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Happy Thanksgiving? Thousands in MA Facing “Meal Gap”

PHOTO: Thanksgiving dinner with all the trimmings may have to be trimmed back this November, as automatic cuts in SNAP, or food stamp, benefits are beginning to affect thousands of Commonwealth residents. Photo by Ben Franske, Wikimedia Commons.
PHOTO: Thanksgiving dinner with all the trimmings may have to be trimmed back this November, as automatic cuts in SNAP, or food stamp, benefits are beginning to affect thousands of Commonwealth residents. Photo by Ben Franske, Wikimedia Commons.
November 7, 2013

BOSTON – During the recession, the stimulus package temporarily boosted the amount of SNAP or food stamp benefits.

But that's expiring, and households like Laurinda DeRosa's in Dorchester are going to see a drop in benefits this month – in her case $29 less per month.

DeRosa lost her job of 20 years for health reasons last November and figures Thanksgiving this year is going to be scaled back.

"It's going to be less than what I used to do,” she admits. “I went to a food pantry and put my name on a list for a turkey. You know, at least that can help."

Ironically, because her 21-year-old daughter lives at home and has a job and a paycheck, the household already receives less SNAP benefits than if DeRosa lived alone with her 11-year-old son.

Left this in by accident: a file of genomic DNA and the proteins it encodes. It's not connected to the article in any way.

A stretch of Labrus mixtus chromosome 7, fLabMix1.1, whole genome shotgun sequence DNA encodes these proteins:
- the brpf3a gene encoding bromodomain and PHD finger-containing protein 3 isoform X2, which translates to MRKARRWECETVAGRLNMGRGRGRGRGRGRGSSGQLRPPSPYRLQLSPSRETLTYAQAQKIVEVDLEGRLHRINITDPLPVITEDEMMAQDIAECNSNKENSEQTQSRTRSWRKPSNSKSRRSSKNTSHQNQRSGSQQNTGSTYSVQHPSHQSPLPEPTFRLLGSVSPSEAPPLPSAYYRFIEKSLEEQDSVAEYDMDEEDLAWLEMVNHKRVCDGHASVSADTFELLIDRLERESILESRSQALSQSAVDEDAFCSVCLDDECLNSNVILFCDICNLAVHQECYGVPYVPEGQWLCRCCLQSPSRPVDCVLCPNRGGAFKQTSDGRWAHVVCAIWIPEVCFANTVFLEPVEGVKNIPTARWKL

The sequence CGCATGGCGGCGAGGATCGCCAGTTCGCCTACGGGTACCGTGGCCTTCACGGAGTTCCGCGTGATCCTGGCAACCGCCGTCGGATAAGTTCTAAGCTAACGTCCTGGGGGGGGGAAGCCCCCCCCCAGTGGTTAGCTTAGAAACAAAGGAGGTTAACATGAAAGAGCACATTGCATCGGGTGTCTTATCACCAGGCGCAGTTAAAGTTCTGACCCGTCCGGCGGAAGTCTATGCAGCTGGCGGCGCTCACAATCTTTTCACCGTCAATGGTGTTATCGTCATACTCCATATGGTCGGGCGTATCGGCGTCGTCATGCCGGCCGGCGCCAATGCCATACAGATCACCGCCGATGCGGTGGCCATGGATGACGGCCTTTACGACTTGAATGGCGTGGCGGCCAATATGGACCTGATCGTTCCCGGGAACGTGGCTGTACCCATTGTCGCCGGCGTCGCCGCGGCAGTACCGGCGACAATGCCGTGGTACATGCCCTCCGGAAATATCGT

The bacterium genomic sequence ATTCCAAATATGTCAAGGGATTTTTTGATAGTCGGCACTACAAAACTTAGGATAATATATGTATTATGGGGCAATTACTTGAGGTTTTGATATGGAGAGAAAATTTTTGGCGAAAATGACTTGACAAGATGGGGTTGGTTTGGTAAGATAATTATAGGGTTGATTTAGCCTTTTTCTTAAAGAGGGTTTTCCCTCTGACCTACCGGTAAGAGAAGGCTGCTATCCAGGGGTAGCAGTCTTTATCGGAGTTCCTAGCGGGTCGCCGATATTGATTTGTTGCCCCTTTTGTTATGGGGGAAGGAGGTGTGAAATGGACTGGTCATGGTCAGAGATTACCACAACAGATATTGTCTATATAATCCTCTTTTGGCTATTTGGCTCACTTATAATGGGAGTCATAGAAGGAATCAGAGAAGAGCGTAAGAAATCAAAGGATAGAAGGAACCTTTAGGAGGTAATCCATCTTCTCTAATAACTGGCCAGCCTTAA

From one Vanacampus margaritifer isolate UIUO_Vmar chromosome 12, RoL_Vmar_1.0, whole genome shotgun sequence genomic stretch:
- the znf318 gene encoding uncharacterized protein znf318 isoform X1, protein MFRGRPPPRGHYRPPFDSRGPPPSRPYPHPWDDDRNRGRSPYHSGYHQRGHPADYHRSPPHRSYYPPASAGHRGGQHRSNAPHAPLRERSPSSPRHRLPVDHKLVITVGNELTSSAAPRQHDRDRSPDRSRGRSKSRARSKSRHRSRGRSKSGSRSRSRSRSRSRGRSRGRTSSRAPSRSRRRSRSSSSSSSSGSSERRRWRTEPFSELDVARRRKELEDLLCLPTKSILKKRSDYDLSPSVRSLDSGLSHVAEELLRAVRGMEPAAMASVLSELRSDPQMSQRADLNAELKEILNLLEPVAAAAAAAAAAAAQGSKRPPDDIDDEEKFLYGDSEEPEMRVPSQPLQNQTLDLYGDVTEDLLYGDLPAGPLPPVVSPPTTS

She's kept her sense of humor about it, saying, "You know how it is with kids these days – they won't leave!"

Anti-hunger advocate Pat Baker of the Massachusetts Law Reform Institute explains how SNAP regulations can work against a household like DeRosa's.

"The daughter, who has a minimum wage job, is supporting the family,” she points out. “She doesn't have the option of not getting her income counted. And the family's relying on her income and a small amount of food stamps.”

About 888,000 Commonwealth residents – or nearly 14 percent of the population – receive SNAP benefits.

Baker says the Farm Bill currently in different forms in the House and Senate would include additional cuts to SNAP, which she says would be unconscionable.

"We can't handle any more cuts to the SNAP program,” she insists. “Congress should be restoring the benefits that are being taken away in November and the rest of the fiscal year."

While Congress considers more ways to cut SNAP benefits, DeRosa is resolved to not let that sour her family’s Thanksgiving.

"I'm not going to let that happen,” she says. “I mean, it's a joyful, you know, being with your family on this time of Thanksgiving. But I'll make the best of it."


Mark Scheerer, Public News Service - MA